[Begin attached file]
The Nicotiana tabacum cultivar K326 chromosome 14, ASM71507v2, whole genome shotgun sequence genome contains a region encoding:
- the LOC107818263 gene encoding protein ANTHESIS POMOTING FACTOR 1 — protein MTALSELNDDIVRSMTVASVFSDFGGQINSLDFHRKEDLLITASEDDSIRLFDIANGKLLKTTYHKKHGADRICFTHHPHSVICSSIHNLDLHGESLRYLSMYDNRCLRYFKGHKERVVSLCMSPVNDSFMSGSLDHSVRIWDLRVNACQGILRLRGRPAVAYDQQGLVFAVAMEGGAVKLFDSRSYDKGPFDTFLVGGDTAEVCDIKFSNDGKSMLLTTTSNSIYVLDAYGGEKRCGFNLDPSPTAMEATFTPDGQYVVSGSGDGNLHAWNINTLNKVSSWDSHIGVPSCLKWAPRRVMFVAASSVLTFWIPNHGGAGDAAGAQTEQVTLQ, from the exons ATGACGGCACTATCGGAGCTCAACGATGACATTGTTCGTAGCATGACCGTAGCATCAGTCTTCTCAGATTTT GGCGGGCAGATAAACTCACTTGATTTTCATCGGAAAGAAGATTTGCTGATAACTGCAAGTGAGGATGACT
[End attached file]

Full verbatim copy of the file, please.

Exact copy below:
The Nicotiana tabacum cultivar K326 chromosome 14, ASM71507v2, whole genome shotgun sequence genome contains a region encoding:
- the LOC107818263 gene encoding protein ANTHESIS POMOTING FACTOR 1 — protein MTALSELNDDIVRSMTVASVFSDFGGQINSLDFHRKEDLLITASEDDSIRLFDIANGKLLKTTYHKKHGADRICFTHHPHSVICSSIHNLDLHGESLRYLSMYDNRCLRYFKGHKERVVSLCMSPVNDSFMSGSLDHSVRIWDLRVNACQGILRLRGRPAVAYDQQGLVFAVAMEGGAVKLFDSRSYDKGPFDTFLVGGDTAEVCDIKFSNDGKSMLLTTTSNSIYVLDAYGGEKRCGFNLDPSPTAMEATFTPDGQYVVSGSGDGNLHAWNINTLNKVSSWDSHIGVPSCLKWAPRRVMFVAASSVLTFWIPNHGGAGDAAGAQTEQVTLQ, from the exons ATGACGGCACTATCGGAGCTCAACGATGACATTGTTCGTAGCATGACCGTAGCATCAGTCTTCTCAGATTTT GGCGGGCAGATAAACTCACTTGATTTTCATCGGAAAGAAGATTTGCTGATAACTGCAAGTGAGGATGACT